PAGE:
Tips on buying and owning a used-car
Before you decide to buy from a used car dealership, try to ask friends, acquaintances or relatives if they knew someone who is selling an owned car. Usually, it's more expensive to buy from a car dealership than from an actual owner.
If the seller won't allow you to test-drive the car being sold, don't buy it.
After the test drive, have a mechanic thoroughly checked the car. It would be much better if the mechanic would be the one to test-drive it.
Make sure that the spare tire is in optimum condition and inflated.
Three important tools that must-have inside your trunk:
EWD or Early Warning Device - Two reflectorized triangles, yellow and red. They are used to save your life when your car stalls. You place the red one 10 feet away from your car and the yellow one 10 feet away from the red. This is to inform all on-coming vehicles that another vehicle has broken down in front of them, so that they can avoid the collision.
Jumper cables - Batteries dies inevitably especially if you're driving a used car. Jumper cables are used to start a car that won't start by its own because its battery is dead. There are dangers in doing this so if you don't know how to do it, please acquire the much-needed knowledge by reading the tutorial below this post.
Jack and lug wrench - Although accidents of tires going flat is very minimal, it is still a big possibility. The best tip here is to make sure that all your tires are properly inflated. You will need these two tools to replace flat tire with your spare tire.
Other important tools that you should have are flashlight, wrenches and gloves. Imagine if you stalls at night in a dark highway. Nothing beats a proactive in thinking ahead of time.
Obtain a Vehicle History Report of the car you are buying. I said earlier that nobody wants to buy a car that had been to series of accidents, more so if it was either salvaged or totaled. Repairs can hide the damaged caused to a car. Get the car's Vehicle Identification Number or VIN, a 17 digit number, that you can find in its engine, dashboard, hood, doors and trunks and then run a vehicle history. Note: Make sure that the VINs you see in different locations in the car match each other.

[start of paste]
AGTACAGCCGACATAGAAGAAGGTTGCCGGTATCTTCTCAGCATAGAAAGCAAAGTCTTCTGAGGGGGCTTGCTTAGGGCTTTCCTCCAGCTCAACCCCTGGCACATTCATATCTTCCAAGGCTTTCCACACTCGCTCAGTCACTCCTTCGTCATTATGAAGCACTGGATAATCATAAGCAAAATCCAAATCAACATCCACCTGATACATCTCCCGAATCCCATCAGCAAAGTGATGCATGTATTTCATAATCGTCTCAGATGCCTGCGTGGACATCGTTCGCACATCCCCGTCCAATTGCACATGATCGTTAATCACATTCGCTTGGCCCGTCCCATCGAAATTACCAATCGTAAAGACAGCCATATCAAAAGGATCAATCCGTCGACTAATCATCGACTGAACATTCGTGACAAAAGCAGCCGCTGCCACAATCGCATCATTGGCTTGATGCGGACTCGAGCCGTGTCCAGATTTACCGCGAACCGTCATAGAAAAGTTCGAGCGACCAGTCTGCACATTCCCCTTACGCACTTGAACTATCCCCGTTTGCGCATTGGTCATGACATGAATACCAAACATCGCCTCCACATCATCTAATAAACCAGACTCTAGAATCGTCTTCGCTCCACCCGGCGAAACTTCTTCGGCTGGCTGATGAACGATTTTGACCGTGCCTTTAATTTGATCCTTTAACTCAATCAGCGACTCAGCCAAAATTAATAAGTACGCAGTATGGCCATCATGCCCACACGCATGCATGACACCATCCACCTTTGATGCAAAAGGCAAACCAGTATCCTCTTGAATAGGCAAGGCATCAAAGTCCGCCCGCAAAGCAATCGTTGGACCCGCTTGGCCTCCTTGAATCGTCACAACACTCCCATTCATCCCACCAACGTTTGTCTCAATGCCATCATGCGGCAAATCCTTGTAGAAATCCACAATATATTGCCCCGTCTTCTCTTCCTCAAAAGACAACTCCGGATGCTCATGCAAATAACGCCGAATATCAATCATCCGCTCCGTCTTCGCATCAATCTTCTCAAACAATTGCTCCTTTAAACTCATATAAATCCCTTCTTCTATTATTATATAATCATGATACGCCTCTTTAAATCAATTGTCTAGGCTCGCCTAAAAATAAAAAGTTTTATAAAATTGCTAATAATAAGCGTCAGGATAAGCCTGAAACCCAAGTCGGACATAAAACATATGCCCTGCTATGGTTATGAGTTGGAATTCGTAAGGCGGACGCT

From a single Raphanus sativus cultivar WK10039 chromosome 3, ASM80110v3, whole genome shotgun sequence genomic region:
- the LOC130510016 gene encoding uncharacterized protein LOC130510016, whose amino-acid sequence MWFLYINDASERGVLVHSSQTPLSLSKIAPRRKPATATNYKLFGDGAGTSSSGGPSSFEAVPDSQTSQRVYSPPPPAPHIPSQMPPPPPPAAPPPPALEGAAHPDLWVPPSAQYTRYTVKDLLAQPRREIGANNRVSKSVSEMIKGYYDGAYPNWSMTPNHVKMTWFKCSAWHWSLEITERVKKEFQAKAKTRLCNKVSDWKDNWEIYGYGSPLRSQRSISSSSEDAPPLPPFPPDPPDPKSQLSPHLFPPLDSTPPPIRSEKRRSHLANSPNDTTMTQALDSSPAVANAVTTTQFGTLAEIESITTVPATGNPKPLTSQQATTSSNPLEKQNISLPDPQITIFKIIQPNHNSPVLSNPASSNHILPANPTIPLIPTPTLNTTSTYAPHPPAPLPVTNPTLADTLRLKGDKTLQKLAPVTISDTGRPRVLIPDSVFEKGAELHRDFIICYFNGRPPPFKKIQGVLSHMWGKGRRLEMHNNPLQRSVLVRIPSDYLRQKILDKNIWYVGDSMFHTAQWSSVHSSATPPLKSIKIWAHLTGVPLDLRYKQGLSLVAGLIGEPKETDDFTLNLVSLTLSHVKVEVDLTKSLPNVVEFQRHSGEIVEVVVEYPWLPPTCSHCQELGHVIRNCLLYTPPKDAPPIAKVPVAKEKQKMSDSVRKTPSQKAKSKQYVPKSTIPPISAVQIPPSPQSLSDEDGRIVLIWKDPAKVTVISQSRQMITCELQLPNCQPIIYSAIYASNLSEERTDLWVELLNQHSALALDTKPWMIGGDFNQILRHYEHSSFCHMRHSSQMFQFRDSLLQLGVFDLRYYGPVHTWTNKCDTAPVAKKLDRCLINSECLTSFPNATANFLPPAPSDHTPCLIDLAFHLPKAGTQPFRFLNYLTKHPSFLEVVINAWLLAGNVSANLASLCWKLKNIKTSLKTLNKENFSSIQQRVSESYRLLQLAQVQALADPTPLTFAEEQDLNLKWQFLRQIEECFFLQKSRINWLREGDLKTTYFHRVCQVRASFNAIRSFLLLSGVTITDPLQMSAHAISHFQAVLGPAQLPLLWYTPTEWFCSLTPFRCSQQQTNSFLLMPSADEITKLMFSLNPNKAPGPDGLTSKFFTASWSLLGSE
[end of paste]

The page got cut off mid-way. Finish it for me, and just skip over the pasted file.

Mileage should be lower than the 10,000 miles per year defined by the insurance companies. So, if the car you are buying is 5 year old, mileage of 48,000 miles at the most is reasonable. The lower miles the car is driven, the better for you to buy it. Of course, considering all other factors of a well-maintained car are taken into account.
How to use jumper cables to jump start a car?
First, make sure that it is the dead battery that causes your car won't start. Here are some determinants that your battery is the culprit: headlights are dim when turned on, dashboard still lights up when key is in the ignition, upon twisting the key to start a weak click is heard. Once you are sure that the battery is really dead, follow these steps:
Step 1. Open the hood and locate your battery. Some cars have their batteries in the trunk. If you can't locate the battery, see the car's manual.
Step 2. As with all other kinds of battery, car battery has positive and negative terminals. Positive has + or positive sign marking and a red cable is connected to it. Negative terminal has - or minus sign marking and a black cable is connected to it.